God’s Anger

“God is a righteous judge, and a God who feels indignation everyday.” (Psalm 7)

God can and does feel anger, but it is a righteous anger consistent with his righteous character. The Bible depicts God as a being who has emotions, but these emotions are under his control. If ever he becomes angry it is because he chooses to be. It is in this light that we should understand the biblical passages that describe him as being provoked by our sins. Being omniscient, he is not caught by surprise by them; nevertheless, he is genuinely provoked and his anger is genuine as well.

“If a man does not repent, God will whet his sword.” (Psalm 7)

The threat is real and should not be taken lightly. In 1 Kings ch. 16, because Baasha provoked the Lord God of Israel to anger with his idols, the Lord destroyed all his house (i.e., family) through the hand of Zimri, in accordance with what the Lord spoke by Jehu the prophet.

Do we take the Lord’s anger lightly? Do we provoke him to anger?

Lord, forgive us for the many times we have provoked you to anger. Help us to fear you with a holy fear. Amen.

God’s Sovereignty and Man’s Dignity

Psalm 8:4-6 KJV

[4] What is man, that thou art mindful of him? and the son of man, that thou visitest him? [5] For thou hast made him a little lower than the angels, and hast crowned him with glory and honour. [6] Thou madest him to have dominion over the works of thy hands; thou hast put all things under his feet:

If we see God’s sovereignty as a violation of man’s autonomy, then it will be a cause for stumbling; but if we see it as a vindication of man’s dignity, it will be a cause for rejoicing.

God’s glory is bound up with his free, merciful, and gracious exaltation of man, and towards this end he will exercise his sovereignty. He even went to the extent of doing the unthinkable: becoming man himself in the person of Jesus Christ in order to die for man so that the image of God in man might be restored. In himself man is nothing; he is but “from dust to dust.” But in Christ he is a little lower than God (NASB), crowned with glory and honor.

While I Live

“While I live I will praise the Lord; I will sing praises to my God while I have my being.” (Psalm 146:2)

Praising the Lord is a life-time business. While I have breath, while I’m still alive, I should go on praising the Lord in every way, whether through singing, working, preaching, teaching, etc.

Now that I’m older (past middle-age actually) I’ve lost somewhat my relish for things I used to do in my youth, such as singing, writing poems and songs, composing and playing the piano, preaching, teaching, etc. Maybe it’s because when you grow old you’ve got less energy than before, and you tend to focus on the more “serious” aspects of life (e.g., work, preparing for retirement, providing for your family, taking care of your health) so that you tend to neglect “less important” things such as songwriting and the like. Actually, I still do these things, but not as often as I would like. And that’s why I’m thankful for this verse because it reminds and encourages me to keep on doing these things while I’m still alive. What’s more important than praising the Lord all the days of our lives? Yes, we praise him through our work, but we ought to praise him too through singing, songwriting, composing music, writing poetry, preaching – all the ways we can according to our gifts! Besides, the Lord also said, “To whom much is given, much is required.” So what do I do with the rest of my life? I will praise the Lord in whatever way I can as long as I have life in me.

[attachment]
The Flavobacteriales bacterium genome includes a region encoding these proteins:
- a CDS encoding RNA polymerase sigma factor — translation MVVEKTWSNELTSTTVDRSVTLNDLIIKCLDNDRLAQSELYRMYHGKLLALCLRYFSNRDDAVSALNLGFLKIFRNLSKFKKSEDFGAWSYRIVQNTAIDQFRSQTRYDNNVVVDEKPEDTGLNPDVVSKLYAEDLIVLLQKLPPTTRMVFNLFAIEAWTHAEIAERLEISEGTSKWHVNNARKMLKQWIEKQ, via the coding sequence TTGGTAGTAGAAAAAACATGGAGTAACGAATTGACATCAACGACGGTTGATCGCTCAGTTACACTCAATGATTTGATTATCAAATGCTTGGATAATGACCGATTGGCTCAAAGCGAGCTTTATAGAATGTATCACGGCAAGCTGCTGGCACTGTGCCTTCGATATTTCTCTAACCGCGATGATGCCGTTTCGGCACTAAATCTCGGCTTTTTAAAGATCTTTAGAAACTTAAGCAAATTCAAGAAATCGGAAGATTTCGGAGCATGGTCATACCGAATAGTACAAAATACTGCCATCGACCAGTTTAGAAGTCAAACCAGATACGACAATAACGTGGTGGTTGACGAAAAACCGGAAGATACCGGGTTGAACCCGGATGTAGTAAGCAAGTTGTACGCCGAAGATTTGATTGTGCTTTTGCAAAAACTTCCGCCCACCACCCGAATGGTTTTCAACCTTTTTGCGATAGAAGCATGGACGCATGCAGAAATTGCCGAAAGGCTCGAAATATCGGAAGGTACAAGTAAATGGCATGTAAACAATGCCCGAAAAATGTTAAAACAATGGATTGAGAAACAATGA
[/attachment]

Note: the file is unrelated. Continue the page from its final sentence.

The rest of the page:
Lord, help me to do just that: praise you in every way – sing, write, compose, work, preach, teach – while I have my being.

My God is Not Stupid

My God is not stupid;
He’s wiser than you are.
Do not presume to judge Him;
He knows you from afar.

His thoughts are higher than our thoughts,
His ways above our ways;
Our wisdom’s but a tiny drop
In the ocean of His days.

If it were easy to discern Him,
Then He would not be God;
To pit your puny mind against His
Is proof that you are mad.

Look to the mighty stars of heaven,
The worlds that fill the sky;
Great is the wisdom that has made them.
Kneel, then, and weep, and cry!

I am the Door

An Ikthus East Sermon, April 2016

TEXT: John 10:7-10

INTRODUCTION: